Red clover has little winter growth but tolerates the winter cold and has good drought resistance. It is generally expected to have a lifespan of three to four years in the sward, depending on management.
However, scientists in Germinal’s research and innovation team, Germinal Horizon, have bred a new generation of long-term red clovers dramatically extending the life of red clover swards.
Modern varieties such as AberClaret are also more tolerant of grazing making them suitable for use in rotational grazing systems.
AberClaret can persist for four to five years under cutting, producing over 14.6 t DM/ha in year four. It is also significantly more tolerant of grazing by dairy cattle.
Advice for sowing red clover seed
Red clover is best sown as part of a full reseed from April to late July in well-drained, fertile soils. It is most often sown as a mixture with ryegrass. Oversowing is not recommended.
- Soil test. Target a pH of 6.0-6.5 and Index 3 for P & K
- Spray off the old sward with glyphosate
- Apply lime as required to correct soil pH
- Create a fine, firm seedbed to ensure good soil-to-seed contact
- Sow seeds no deeper than 10mm, to ensure seedlings have sufficient energy to emerge
- Apply P and K in line with soil test results; fertiliser N is generally not necessary
- Apply a clover-safe weed spray approximately 5-6 weeks after establishment
- A light conservation cut can be taken in the first sowing year depending on the sowing date
- Graze swards lightly in the autumn of the sowing year. Avoid grazing in wet weather when the crown of the plant is more susceptible to damage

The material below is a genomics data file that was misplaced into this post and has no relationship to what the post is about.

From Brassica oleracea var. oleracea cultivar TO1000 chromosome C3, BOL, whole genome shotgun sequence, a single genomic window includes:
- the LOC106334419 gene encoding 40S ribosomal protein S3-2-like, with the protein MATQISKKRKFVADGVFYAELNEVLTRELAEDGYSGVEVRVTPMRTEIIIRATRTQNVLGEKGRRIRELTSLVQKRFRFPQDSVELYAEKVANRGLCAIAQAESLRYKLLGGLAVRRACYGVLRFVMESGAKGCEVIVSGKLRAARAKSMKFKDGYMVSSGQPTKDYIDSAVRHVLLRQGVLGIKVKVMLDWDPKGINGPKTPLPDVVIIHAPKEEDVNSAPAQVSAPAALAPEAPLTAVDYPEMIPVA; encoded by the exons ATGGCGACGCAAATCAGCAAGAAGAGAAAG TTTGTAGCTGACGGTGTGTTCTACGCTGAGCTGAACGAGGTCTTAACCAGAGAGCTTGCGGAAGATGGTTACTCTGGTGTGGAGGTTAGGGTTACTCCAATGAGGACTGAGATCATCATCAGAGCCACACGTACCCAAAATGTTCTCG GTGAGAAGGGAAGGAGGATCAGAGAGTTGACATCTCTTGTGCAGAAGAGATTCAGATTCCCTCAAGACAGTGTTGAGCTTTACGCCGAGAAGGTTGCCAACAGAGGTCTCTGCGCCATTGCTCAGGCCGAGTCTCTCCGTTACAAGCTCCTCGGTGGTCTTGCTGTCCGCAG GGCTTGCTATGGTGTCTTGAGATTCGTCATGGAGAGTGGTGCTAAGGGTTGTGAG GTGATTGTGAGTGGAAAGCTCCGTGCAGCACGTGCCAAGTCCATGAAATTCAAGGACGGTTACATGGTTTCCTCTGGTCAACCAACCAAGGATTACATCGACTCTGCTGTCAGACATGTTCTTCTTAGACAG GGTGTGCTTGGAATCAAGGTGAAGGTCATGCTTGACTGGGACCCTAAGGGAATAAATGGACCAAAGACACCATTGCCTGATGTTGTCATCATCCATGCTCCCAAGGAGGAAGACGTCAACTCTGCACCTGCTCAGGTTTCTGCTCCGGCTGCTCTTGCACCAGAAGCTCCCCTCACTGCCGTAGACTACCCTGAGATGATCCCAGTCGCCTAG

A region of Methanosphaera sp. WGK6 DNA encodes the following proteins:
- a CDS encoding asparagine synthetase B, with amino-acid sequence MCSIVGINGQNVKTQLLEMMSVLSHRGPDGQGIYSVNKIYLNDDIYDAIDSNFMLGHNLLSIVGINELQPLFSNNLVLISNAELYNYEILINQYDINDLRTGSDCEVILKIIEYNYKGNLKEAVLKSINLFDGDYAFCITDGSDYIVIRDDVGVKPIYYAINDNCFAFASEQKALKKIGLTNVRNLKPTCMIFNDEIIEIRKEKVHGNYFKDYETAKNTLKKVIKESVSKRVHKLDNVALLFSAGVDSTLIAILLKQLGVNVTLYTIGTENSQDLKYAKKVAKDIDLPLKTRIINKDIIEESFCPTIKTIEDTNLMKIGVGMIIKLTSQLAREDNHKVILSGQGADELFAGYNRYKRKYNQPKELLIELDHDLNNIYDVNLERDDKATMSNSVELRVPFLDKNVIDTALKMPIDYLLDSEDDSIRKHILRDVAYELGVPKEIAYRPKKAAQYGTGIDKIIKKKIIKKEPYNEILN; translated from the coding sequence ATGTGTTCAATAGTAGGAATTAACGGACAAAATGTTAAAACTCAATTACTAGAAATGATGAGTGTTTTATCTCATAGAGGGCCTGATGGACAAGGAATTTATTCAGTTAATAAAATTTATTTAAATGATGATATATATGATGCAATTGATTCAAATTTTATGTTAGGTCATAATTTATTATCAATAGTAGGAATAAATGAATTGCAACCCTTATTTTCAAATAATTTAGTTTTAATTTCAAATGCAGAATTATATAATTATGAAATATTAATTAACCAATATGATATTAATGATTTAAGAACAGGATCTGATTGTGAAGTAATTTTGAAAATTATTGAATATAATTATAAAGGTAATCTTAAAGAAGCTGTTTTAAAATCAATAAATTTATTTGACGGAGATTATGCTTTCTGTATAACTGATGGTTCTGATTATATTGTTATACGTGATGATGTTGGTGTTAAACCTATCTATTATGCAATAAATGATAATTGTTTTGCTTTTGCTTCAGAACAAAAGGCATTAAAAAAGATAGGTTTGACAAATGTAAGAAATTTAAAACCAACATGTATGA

- Ensure a five-year break between red clover crops to reduce the risk of soil-borne pests and diseases and extend to seven years if clover rot or stem eelworm is known to be present.
Stem eelworm is the major pest of red clover, first seen as patches of crop with poor growth and stunted plants. Clover rot (Sclerotinia) is the most serious disease affecting red clover, typically seen in the winter.
The clover leaves become peppered with brown spots and generalised rot of the crown, leaves and stems. Pests and diseases can also be spread between fields by infected plant material or soil on machinery.
Red clover silage management
Intermediate or late heading perennial ryegrasses are ideal companion grasses for conventionally cut red clover mixtures. As red clover is relatively low in water-soluble carbohydrates, using grasses with a high water-soluble carbohydrate content increases the energy levels overall and improves the ensiling process.